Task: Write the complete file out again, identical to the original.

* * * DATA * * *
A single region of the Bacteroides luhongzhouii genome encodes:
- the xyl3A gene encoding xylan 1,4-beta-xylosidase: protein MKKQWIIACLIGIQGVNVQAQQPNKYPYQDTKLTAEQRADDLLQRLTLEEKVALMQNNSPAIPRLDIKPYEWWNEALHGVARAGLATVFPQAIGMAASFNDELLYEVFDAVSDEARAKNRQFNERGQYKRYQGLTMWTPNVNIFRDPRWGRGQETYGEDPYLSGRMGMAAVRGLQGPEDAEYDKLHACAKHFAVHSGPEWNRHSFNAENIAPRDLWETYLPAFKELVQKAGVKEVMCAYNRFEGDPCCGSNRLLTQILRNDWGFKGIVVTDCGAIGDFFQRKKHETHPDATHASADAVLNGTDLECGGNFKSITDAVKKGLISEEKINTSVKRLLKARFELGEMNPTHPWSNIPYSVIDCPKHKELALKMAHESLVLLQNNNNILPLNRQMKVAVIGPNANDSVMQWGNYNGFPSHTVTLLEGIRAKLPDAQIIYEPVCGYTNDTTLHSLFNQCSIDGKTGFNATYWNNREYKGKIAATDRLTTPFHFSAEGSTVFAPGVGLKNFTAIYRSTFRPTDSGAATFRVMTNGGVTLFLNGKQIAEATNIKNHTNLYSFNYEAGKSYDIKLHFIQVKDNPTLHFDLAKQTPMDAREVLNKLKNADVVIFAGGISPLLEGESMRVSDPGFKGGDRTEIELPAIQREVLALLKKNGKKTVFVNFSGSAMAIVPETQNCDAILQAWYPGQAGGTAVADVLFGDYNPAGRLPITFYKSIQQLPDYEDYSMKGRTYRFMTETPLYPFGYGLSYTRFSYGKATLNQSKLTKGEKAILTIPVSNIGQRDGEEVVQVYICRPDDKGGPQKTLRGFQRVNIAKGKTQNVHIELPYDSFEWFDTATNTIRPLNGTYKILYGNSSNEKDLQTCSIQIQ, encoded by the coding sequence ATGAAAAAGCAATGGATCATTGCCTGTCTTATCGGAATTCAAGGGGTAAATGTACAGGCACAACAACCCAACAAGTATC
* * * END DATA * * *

A single region of the Bacteroides luhongzhouii genome encodes:
- the xyl3A gene encoding xylan 1,4-beta-xylosidase: protein MKKQWIIACLIGIQGVNVQAQQPNKYPYQDTKLTAEQRADDLLQRLTLEEKVALMQNNSPAIPRLDIKPYEWWNEALHGVARAGLATVFPQAIGMAASFNDELLYEVFDAVSDEARAKNRQFNERGQYKRYQGLTMWTPNVNIFRDPRWGRGQETYGEDPYLSGRMGMAAVRGLQGPEDAEYDKLHACAKHFAVHSGPEWNRHSFNAENIAPRDLWETYLPAFKELVQKAGVKEVMCAYNRFEGDPCCGSNRLLTQILRNDWGFKGIVVTDCGAIGDFFQRKKHETHPDATHASADAVLNGTDLECGGNFKSITDAVKKGLISEEKINTSVKRLLKARFELGEMNPTHPWSNIPYSVIDCPKHKELALKMAHESLVLLQNNNNILPLNRQMKVAVIGPNANDSVMQWGNYNGFPSHTVTLLEGIRAKLPDAQIIYEPVCGYTNDTTLHSLFNQCSIDGKTGFNATYWNNREYKGKIAATDRLTTPFHFSAEGSTVFAPGVGLKNFTAIYRSTFRPTDSGAATFRVMTNGGVTLFLNGKQIAEATNIKNHTNLYSFNYEAGKSYDIKLHFIQVKDNPTLHFDLAKQTPMDAREVLNKLKNADVVIFAGGISPLLEGESMRVSDPGFKGGDRTEIELPAIQREVLALLKKNGKKTVFVNFSGSAMAIVPETQNCDAILQAWYPGQAGGTAVADVLFGDYNPAGRLPITFYKSIQQLPDYEDYSMKGRTYRFMTETPLYPFGYGLSYTRFSYGKATLNQSKLTKGEKAILTIPVSNIGQRDGEEVVQVYICRPDDKGGPQKTLRGFQRVNIAKGKTQNVHIELPYDSFEWFDTATNTIRPLNGTYKILYGNSSNEKDLQTCSIQIQ, encoded by the coding sequence ATGAAAAAGCAATGGATCATTGCCTGTCTTATCGGAATTCAAGGGGTAAATGTACAGGCACAACAACCCAACAAGTATC